The Bakken fracking boom is a testament to the innate ingenuity of the human mind. Who thought just a few short years ago that application of new technology on old oil fields would turn North Dakota into America’s 2nd largest oil producing state, and subsequently turn around a century of out-migration.
What a tremendous opportunity. And in every opportunity, there inevitably lies threats. Eventually, someday sooner or later, the oil will run out. In the meantime, it has been great to see some of my old classmates return to North Dakota with this economic expansion. One of these is a high school chum, Jason, who is currently creating jobs in the Bakken. He’s posted some observations from the man camps of the Williston Basin reflecting both infectious optimism… and educated caution:
This is a pint jar of North Dakota sweet crude oil. It came from about 11,000 feet below the surface, somewhere close to 48N, 102W. This is the first time I have laid eyes on the product that is fueling (no pun intended) the economic boom in North Dakota, the product that is indirectly providing me with employment. This sample was taken right before it entered a pipeline for transport to some other holding area, before continuing on either by pipeline or by rail to a refinery. After coming out of the ground, it went through a separator, where it was filtered from the water and sand that came up with it. After sitting for a few minutes here on my table, a small amount of grit settles to the bottom of the jar.
Looking at the jar in the sunlight, it is a very dark green, about like a wool Army blanket my folks had when I was a kid. In the evening light, it turns to a matte black. As you can see in the photo, in thin layers it is orange. The crude is comprised of at least four compounds we are all familiar with: paraffin, motor oil, diesel fuel, and gasoline. If I had some proper filtering paper, I could leave one end dipped in the jar and come back after a couple of hours to find distinct layers on the paper: heavier chemicals on the bottom, lighter ones further up the paper. It smells exactly like it should, like a mixture of all those things. If you dip a rag in this stuff and light it on fire, the crude will burn first, then the rag. Think of the movies where the hero searches a dark tunnel carrying a torch.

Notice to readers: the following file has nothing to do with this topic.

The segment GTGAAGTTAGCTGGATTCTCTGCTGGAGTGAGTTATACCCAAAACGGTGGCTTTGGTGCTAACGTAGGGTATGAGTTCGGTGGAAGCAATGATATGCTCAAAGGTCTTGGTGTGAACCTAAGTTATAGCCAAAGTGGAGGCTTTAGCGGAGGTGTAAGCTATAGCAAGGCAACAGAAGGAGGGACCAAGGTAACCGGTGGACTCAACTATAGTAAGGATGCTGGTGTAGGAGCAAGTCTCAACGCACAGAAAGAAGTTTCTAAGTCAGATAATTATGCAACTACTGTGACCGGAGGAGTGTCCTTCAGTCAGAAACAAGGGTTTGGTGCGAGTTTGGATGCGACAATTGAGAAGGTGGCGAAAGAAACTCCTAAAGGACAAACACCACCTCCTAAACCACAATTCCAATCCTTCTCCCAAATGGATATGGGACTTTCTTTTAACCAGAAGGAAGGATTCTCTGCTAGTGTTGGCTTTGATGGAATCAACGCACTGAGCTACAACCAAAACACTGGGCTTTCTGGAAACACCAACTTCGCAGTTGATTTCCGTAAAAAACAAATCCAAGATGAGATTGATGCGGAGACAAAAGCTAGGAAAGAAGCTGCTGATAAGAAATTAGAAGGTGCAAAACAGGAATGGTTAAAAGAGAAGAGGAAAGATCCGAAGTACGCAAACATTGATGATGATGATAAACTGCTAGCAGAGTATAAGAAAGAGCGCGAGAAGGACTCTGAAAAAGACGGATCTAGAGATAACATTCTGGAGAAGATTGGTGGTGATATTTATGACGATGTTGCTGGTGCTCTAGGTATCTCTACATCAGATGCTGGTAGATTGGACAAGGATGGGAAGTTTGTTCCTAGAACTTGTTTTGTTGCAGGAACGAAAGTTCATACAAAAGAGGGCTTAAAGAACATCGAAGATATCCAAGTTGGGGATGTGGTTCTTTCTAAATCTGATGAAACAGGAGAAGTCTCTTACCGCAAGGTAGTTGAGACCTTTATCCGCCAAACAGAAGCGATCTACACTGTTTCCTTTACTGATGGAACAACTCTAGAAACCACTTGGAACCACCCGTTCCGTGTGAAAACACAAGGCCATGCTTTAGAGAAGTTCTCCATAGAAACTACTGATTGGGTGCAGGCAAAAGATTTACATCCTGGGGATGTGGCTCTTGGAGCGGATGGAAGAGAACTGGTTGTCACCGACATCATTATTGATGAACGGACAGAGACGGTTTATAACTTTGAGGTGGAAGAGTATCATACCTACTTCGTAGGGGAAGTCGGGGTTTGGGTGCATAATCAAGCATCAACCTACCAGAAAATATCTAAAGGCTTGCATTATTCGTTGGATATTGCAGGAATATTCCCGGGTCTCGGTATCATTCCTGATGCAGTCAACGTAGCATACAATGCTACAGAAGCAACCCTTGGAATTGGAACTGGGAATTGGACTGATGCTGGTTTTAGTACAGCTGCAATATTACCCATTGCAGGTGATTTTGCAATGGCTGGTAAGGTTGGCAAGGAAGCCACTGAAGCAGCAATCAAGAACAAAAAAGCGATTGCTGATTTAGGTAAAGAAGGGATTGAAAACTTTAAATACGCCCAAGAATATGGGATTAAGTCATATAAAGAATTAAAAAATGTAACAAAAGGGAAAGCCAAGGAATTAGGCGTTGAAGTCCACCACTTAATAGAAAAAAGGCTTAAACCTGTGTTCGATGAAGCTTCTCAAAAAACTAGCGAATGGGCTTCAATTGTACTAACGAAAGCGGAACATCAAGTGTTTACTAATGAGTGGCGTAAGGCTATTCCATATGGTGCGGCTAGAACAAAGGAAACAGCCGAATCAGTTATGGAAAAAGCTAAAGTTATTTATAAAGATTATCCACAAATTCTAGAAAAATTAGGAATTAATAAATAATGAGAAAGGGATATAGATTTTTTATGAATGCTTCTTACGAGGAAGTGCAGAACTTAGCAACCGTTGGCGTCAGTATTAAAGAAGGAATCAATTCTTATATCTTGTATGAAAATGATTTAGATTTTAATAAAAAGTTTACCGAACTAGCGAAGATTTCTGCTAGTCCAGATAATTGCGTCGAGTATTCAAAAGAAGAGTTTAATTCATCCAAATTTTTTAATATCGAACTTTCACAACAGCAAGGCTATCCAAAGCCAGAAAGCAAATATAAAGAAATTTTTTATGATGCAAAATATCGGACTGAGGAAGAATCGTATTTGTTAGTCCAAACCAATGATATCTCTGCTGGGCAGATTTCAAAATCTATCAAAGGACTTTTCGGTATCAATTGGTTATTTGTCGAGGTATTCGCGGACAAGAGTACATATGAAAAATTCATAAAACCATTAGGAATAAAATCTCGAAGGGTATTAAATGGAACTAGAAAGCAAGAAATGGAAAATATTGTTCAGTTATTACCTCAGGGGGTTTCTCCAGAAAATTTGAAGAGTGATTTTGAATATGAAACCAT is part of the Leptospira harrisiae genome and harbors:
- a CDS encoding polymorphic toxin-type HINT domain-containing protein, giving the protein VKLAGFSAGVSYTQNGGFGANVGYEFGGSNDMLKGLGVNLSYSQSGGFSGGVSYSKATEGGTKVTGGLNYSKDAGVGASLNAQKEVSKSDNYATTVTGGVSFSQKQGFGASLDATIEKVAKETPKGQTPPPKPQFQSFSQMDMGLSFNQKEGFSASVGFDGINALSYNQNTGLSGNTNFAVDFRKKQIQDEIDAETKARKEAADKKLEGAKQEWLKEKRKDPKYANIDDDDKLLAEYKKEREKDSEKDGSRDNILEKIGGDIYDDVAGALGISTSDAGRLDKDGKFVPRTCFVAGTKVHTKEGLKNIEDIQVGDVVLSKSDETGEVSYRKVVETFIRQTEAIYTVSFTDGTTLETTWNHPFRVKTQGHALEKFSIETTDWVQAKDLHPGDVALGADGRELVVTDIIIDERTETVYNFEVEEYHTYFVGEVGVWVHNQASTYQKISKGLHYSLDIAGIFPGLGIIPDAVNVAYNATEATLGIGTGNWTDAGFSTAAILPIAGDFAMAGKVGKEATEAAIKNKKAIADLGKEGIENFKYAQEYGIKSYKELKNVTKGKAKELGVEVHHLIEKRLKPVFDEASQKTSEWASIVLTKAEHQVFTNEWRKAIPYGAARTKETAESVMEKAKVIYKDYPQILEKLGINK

This is bittersweet for me, as I really appreciate this stuff right now, yet I feel that we as a nation could do so much with alternate energy sources. In fact, when I build my next home, I will be utilizing some combination of wind and solar, plus a grey water system. But for now I am making a living in an oil boom, and as my company evolves to deal with crude more directly, I will do everything I can to make sure we do so as responsibly as we can.
Hydraulic fracturing technology, essentially, has given us a second chance. A second chance for communities in the Bakken (and the Niobrara, and the Marcellus) to bring their children home and build a better future. A second chance for North Dakota and Montana, (Wyoming and Colorado, western Pennsylvania and upstate New York) to realize the value in their natural resources. A second chance for America to invest and fund what comes next, whatever that might be.
Will we take our second chance, or waste the opportunity? That sounds like a bittersweet symphony to me.
(re-posted by permission, thanks Jason!)